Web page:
A Forest Resources Information System (FORIS) has been developed to store and retrieve the data collected previously and new data which will become available in the future. The linkage between FORIS statistical data and geo-referenced databases, including vegetation cover, ecological zones and sub-national boundaries, has opened new opportunities for carrying out the analysis of deforestation on an ecological basis.
Forest Resources Assessment 1990 based on FORIS constitutes an important contribution to FAO global forest resources assessment; however, in view of the limitations inherent in the heterogeneity of its data sources, it does not satisfy all the requirements for the study of global change listed earlier in Section 1.1. Lack of global consistency in source data with respect to classification, reference period, scale, precision, etc., strongly reduces their suitability for the study of global changes at the required depth.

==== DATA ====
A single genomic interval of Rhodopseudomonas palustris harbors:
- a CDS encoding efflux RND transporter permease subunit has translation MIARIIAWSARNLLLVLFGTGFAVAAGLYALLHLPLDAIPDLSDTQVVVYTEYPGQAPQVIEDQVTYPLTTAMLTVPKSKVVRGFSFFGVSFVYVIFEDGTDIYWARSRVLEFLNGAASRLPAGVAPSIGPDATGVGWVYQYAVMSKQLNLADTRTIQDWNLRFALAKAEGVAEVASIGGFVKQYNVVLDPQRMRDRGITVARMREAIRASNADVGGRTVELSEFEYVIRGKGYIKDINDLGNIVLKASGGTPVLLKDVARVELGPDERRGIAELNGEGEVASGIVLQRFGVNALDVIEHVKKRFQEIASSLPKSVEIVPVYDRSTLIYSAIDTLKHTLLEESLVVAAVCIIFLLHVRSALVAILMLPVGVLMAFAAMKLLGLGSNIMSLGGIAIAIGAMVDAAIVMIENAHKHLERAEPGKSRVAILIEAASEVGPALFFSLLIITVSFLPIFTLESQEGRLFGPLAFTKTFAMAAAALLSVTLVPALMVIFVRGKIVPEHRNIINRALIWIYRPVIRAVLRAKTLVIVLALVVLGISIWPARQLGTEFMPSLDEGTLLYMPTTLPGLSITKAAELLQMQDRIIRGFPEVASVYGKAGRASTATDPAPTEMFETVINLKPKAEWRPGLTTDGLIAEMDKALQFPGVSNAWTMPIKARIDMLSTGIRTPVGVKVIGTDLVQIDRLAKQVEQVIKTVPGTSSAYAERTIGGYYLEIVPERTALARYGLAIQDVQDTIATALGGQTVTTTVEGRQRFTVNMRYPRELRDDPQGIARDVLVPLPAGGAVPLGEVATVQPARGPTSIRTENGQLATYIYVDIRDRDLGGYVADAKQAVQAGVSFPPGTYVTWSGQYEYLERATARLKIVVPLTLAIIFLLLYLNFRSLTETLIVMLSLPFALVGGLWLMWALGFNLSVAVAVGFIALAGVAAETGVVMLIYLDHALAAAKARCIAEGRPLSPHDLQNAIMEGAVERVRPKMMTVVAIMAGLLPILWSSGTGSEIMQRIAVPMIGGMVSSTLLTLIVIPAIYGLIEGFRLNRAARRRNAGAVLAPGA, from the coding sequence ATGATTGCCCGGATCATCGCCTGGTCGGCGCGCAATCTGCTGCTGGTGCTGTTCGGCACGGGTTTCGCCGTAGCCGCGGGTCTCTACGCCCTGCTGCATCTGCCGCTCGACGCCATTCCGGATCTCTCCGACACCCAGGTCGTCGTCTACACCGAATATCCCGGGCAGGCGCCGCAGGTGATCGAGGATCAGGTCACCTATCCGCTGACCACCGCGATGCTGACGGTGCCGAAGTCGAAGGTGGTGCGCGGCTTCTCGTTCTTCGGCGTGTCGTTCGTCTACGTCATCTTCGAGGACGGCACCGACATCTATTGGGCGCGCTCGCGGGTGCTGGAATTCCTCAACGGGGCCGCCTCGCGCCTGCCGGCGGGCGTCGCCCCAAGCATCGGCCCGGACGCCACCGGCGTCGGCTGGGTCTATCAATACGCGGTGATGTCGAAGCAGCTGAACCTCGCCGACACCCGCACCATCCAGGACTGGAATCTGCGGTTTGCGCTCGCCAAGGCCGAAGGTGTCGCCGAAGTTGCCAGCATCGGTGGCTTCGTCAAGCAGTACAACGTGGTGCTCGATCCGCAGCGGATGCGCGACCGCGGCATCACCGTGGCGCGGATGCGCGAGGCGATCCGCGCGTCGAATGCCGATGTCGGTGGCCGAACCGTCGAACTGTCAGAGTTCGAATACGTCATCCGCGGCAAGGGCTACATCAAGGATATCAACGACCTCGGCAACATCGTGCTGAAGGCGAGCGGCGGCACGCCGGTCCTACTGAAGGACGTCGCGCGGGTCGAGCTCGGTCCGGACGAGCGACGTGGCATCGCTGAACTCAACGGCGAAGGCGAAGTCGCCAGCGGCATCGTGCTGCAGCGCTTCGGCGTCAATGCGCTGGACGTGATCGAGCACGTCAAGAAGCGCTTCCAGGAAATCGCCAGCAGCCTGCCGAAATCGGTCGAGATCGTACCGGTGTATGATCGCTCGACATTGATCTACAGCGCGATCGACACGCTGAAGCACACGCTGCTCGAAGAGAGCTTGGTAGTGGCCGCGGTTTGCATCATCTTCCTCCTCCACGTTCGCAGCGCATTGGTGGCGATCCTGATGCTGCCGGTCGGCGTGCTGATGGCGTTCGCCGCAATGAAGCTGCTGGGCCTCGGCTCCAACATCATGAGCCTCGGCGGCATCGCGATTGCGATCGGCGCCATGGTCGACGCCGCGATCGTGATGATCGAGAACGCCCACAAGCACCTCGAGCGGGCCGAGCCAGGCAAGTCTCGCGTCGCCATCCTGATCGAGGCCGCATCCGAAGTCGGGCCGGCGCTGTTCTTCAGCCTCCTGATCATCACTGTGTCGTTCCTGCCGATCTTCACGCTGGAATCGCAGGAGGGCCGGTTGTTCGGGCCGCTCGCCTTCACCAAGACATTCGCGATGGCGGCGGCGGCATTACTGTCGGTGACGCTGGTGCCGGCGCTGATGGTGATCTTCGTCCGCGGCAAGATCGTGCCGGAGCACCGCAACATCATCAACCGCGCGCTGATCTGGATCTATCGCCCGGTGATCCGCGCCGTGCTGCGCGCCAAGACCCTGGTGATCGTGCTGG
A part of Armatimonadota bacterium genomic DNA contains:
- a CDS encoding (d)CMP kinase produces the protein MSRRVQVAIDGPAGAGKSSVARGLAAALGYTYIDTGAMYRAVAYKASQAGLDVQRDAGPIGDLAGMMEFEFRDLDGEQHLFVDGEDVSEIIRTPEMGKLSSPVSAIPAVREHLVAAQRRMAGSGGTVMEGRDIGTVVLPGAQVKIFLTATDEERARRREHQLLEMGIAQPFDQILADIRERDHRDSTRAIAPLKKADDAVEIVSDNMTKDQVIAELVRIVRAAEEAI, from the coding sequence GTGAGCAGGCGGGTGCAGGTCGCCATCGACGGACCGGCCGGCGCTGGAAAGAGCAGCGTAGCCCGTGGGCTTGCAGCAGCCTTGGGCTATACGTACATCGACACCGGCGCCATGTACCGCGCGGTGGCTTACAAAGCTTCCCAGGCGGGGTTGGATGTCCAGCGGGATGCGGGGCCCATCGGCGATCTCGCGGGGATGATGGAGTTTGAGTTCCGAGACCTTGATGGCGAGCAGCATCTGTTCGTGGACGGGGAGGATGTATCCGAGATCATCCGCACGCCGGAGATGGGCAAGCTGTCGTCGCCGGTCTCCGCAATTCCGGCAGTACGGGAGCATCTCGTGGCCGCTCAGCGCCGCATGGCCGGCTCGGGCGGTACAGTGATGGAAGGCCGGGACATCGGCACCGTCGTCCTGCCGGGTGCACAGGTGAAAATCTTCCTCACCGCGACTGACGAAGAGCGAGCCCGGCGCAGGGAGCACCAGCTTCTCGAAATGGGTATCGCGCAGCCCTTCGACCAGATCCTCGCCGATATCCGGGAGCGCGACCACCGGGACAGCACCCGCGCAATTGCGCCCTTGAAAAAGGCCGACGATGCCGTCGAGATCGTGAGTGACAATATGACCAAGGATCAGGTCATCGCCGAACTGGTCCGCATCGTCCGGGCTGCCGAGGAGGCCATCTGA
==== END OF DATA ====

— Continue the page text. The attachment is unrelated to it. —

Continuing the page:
These were some of the considerations included in the development and implementation of a statistically sound survey of tropical forests based on the concept of continuous forest inventory (see Forestry Paper 112: page 8) which constitute Phase II of the Project.
This complementary approach meets all five requirements specified earlier by providing a more detailed, informative and objective description of the change processes. Moreover, its results can be easily integrated with those of FORIS within the framework of a two-phase survey approach.
The present report presents the activities and results of Phase II of the Forest Resources Assessment 1990 Project.
As mentioned above, a survey was required primarily to provide a reliable estimate of tropical deforestation to international policy makers, an estimate which was not available nor possible from existing data (FAO, 1993).
An equally important reason was the scientific community's demand for a time-series of estimates for the study of global change. This called for the establishment of an assessment system capable of providing forest cover change information on a consistent and continuing basis.